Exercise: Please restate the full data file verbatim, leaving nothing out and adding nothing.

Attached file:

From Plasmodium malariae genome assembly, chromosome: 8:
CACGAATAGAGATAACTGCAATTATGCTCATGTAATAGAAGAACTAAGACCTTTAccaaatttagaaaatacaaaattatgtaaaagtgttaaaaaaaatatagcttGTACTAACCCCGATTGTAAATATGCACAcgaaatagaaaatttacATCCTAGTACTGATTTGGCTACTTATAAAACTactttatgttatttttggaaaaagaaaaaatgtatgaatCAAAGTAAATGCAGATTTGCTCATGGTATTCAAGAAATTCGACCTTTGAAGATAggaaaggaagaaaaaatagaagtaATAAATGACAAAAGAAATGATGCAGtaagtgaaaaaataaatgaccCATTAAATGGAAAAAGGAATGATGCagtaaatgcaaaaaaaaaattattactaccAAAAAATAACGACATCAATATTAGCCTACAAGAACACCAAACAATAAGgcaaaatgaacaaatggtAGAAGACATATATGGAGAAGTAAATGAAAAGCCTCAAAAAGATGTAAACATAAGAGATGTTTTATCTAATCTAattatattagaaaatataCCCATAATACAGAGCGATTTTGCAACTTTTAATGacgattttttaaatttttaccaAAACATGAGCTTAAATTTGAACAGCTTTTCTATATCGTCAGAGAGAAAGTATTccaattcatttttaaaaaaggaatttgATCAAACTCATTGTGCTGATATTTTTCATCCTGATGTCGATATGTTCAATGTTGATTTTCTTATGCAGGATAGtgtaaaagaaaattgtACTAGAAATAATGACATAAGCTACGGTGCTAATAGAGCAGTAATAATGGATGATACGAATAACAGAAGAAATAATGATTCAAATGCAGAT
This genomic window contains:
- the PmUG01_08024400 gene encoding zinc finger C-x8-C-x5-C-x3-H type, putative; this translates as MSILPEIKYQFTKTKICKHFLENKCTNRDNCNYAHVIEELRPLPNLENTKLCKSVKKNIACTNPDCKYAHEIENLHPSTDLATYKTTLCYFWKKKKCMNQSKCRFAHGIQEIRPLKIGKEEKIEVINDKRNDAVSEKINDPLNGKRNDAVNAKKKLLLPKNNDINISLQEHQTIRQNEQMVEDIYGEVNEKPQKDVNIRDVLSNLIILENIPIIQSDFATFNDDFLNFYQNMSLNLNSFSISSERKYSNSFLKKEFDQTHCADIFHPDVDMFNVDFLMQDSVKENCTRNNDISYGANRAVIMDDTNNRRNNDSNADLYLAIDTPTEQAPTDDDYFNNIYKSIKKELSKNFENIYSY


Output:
From Plasmodium malariae genome assembly, chromosome: 8:
CACGAATAGAGATAACTGCAATTATGCTCATGTAATAGAAGAACTAAGACCTTTAccaaatttagaaaatacaaaattatgtaaaagtgttaaaaaaaatatagcttGTACTAACCCCGATTGTAAATATGCACAcgaaatagaaaatttacATCCTAGTACTGATTTGGCTACTTATAAAACTactttatgttatttttggaaaaagaaaaaatgtatgaatCAAAGTAAATGCAGATTTGCTCATGGTATTCAAGAAATTCGACCTTTGAAGATAggaaaggaagaaaaaatagaagtaATAAATGACAAAAGAAATGATGCAGtaagtgaaaaaataaatgaccCATTAAATGGAAAAAGGAATGATGCagtaaatgcaaaaaaaaaattattactaccAAAAAATAACGACATCAATATTAGCCTACAAGAACACCAAACAATAAGgcaaaatgaacaaatggtAGAAGACATATATGGAGAAGTAAATGAAAAGCCTCAAAAAGATGTAAACATAAGAGATGTTTTATCTAATCTAattatattagaaaatataCCCATAATACAGAGCGATTTTGCAACTTTTAATGacgattttttaaatttttaccaAAACATGAGCTTAAATTTGAACAGCTTTTCTATATCGTCAGAGAGAAAGTATTccaattcatttttaaaaaaggaatttgATCAAACTCATTGTGCTGATATTTTTCATCCTGATGTCGATATGTTCAATGTTGATTTTCTTATGCAGGATAGtgtaaaagaaaattgtACTAGAAATAATGACATAAGCTACGGTGCTAATAGAGCAGTAATAATGGATGATACGAATAACAGAAGAAATAATGATTCAAATGCAGAT
This genomic window contains:
- the PmUG01_08024400 gene encoding zinc finger C-x8-C-x5-C-x3-H type, putative; this translates as MSILPEIKYQFTKTKICKHFLENKCTNRDNCNYAHVIEELRPLPNLENTKLCKSVKKNIACTNPDCKYAHEIENLHPSTDLATYKTTLCYFWKKKKCMNQSKCRFAHGIQEIRPLKIGKEEKIEVINDKRNDAVSEKINDPLNGKRNDAVNAKKKLLLPKNNDINISLQEHQTIRQNEQMVEDIYGEVNEKPQKDVNIRDVLSNLIILENIPIIQSDFATFNDDFLNFYQNMSLNLNSFSISSERKYSNSFLKKEFDQTHCADIFHPDVDMFNVDFLMQDSVKENCTRNNDISYGANRAVIMDDTNNRRNNDSNADLYLAIDTPTEQAPTDDDYFNNIYKSIKKELSKNFENIYSY